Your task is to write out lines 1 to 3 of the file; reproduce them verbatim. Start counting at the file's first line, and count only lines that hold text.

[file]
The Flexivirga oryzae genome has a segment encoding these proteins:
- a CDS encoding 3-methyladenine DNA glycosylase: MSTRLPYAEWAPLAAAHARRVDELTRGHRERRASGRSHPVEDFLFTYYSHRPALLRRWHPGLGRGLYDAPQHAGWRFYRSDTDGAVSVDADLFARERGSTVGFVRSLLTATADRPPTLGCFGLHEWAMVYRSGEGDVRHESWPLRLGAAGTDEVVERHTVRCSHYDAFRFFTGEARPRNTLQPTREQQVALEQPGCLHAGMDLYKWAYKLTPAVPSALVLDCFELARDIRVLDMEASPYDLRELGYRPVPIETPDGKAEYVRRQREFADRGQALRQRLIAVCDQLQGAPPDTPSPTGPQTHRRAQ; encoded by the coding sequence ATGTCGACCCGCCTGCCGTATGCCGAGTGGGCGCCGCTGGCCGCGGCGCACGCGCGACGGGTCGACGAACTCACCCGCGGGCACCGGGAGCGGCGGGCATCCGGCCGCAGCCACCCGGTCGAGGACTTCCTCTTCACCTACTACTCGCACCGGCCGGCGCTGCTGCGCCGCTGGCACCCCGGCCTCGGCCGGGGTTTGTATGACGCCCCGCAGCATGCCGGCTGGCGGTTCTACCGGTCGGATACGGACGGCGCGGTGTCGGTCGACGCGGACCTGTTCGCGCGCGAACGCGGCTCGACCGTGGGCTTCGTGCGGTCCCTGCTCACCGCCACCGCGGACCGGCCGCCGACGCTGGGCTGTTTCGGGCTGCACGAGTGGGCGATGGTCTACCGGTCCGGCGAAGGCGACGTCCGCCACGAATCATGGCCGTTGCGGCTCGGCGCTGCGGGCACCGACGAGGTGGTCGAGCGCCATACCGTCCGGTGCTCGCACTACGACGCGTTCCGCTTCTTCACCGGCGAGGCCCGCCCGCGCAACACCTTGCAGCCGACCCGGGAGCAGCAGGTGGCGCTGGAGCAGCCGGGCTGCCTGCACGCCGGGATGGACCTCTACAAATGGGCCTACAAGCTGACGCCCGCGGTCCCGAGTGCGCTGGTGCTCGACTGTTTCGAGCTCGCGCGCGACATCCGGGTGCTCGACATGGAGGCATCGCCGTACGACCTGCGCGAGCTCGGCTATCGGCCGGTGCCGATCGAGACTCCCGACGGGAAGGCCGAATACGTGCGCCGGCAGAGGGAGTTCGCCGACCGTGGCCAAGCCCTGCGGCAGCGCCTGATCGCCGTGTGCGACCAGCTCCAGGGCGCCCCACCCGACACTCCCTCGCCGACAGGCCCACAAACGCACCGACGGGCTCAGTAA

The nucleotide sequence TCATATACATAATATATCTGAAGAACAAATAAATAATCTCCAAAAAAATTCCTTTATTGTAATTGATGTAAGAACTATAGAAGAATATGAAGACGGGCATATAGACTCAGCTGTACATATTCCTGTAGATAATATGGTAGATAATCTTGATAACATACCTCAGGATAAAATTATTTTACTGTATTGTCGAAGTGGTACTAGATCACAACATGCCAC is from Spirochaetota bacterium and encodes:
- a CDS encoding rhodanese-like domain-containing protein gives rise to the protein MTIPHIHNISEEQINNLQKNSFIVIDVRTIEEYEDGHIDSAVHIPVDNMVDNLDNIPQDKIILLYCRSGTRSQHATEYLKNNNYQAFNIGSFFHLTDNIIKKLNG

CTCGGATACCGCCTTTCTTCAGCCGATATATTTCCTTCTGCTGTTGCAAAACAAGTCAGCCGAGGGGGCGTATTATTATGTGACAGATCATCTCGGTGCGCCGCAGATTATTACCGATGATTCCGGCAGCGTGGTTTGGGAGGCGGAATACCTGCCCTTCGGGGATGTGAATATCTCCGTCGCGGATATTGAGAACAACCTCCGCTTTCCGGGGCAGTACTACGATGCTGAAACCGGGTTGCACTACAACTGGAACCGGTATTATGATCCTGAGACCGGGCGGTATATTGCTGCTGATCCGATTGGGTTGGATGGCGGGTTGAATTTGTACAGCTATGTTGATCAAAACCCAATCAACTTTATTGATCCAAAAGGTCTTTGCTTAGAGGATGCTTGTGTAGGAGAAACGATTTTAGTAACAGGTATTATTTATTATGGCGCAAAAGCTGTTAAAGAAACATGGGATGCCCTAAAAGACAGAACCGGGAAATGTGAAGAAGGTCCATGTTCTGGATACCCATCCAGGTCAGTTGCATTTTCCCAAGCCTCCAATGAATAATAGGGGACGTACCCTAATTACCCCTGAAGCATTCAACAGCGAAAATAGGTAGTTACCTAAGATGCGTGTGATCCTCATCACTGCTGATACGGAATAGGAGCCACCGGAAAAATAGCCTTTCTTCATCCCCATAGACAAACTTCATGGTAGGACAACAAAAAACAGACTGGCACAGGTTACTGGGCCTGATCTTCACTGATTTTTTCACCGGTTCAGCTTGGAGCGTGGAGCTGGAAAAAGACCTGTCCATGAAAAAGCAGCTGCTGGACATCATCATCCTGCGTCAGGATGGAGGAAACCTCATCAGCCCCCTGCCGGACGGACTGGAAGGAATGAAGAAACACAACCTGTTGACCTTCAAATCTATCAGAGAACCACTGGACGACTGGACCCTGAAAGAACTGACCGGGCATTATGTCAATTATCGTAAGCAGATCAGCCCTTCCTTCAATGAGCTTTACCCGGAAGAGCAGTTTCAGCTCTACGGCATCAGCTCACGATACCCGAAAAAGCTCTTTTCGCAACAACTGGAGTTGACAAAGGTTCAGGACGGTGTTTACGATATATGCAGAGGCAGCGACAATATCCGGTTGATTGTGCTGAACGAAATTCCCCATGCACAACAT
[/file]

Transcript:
The Flexivirga oryzae genome has a segment encoding these proteins:
- a CDS encoding 3-methyladenine DNA glycosylase: MSTRLPYAEWAPLAAAHARRVDELTRGHRERRASGRSHPVEDFLFTYYSHRPALLRRWHPGLGRGLYDAPQHAGWRFYRSDTDGAVSVDADLFARERGSTVGFVRSLLTATADRPPTLGCFGLHEWAMVYRSGEGDVRHESWPLRLGAAGTDEVVERHTVRCSHYDAFRFFTGEARPRNTLQPTREQQVALEQPGCLHAGMDLYKWAYKLTPAVPSALVLDCFELARDIRVLDMEASPYDLRELGYRPVPIETPDGKAEYVRRQREFADRGQALRQRLIAVCDQLQGAPPDTPSPTGPQTHRRAQ; encoded by the coding sequence ATGTCGACCCGCCTGCCGTATGCCGAGTGGGCGCCGCTGGCCGCGGCGCACGCGCGACGGGTCGACGAACTCACCCGCGGGCACCGGGAGCGGCGGGCATCCGGCCGCAGCCACCCGGTCGAGGACTTCCTCTTCACCTACTACTCGCACCGGCCGGCGCTGCTGCGCCGCTGGCACCCCGGCCTCGGCCGGGGTTTGTATGACGCCCCGCAGCATGCCGGCTGGCGGTTCTACCGGTCGGATACGGACGGCGCGGTGTCGGTCGACGCGGACCTGTTCGCGCGCGAACGCGGCTCGACCGTGGGCTTCGTGCGGTCCCTGCTCACCGCCACCGCGGACCGGCCGCCGACGCTGGGCTGTTTCGGGCTGCACGAGTGGGCGATGGTCTACCGGTCCGGCGAAGGCGACGTCCGCCACGAATCATGGCCGTTGCGGCTCGGCGCTGCGGGCACCGACGAGGTGGTCGAGCGCCATACCGTCCGGTGCTCGCACTACGACGCGTTCCGCTTCTTCACCGGCGAGGCCCGCCCGCGCAACACCTTGCAGCCGACCCGGGAGCAGCAGGTGGCGCTGGAGCAGCCGGGCTGCCTGCACGCCGGGATGGACCTCTACAAATGGGCCTACAAGCTGACGCCCGCGGTCCCGAGTGCGCTGGTGCTCGACTGTTTCGAGCTCGCGCGCGACATCCGGGTGCTCGACATGGAGGCATCGCCGTACGACCTGCGCGAGCTCGGCTATCGGCCGGTGCCGATCGAGACTCCCGACGGGAAGGCCGAATACGTGCGCCGGCAGAGGGAGTTCGCCGACCGTGGCCAAGCCCTGCGGCAGCGCCTGATCGCCGTGTGCGACCAGCTCCAGGGCGCCCCACCCGACACTCCCTCGCCGACAGGCCCACAAACGCACCGACGGGCTCAGTAA

The nucleotide sequence TCATATACATAATATATCTGAAGAACAAATAAATAATCTCCAAAAAAATTCCTTTATTGTAATTGATGTAAGAACTATAGAAGAATATGAAGACGGGCATATAGACTCAGCTGTACATATTCCTGTAGATAATATGGTAGATAATCTTGATAACATACCTCAGGATAAAATTATTTTACTGTATTGTCGAAGTGGTACTAGATCACAACATGCCAC is from Spirochaetota bacterium and encodes: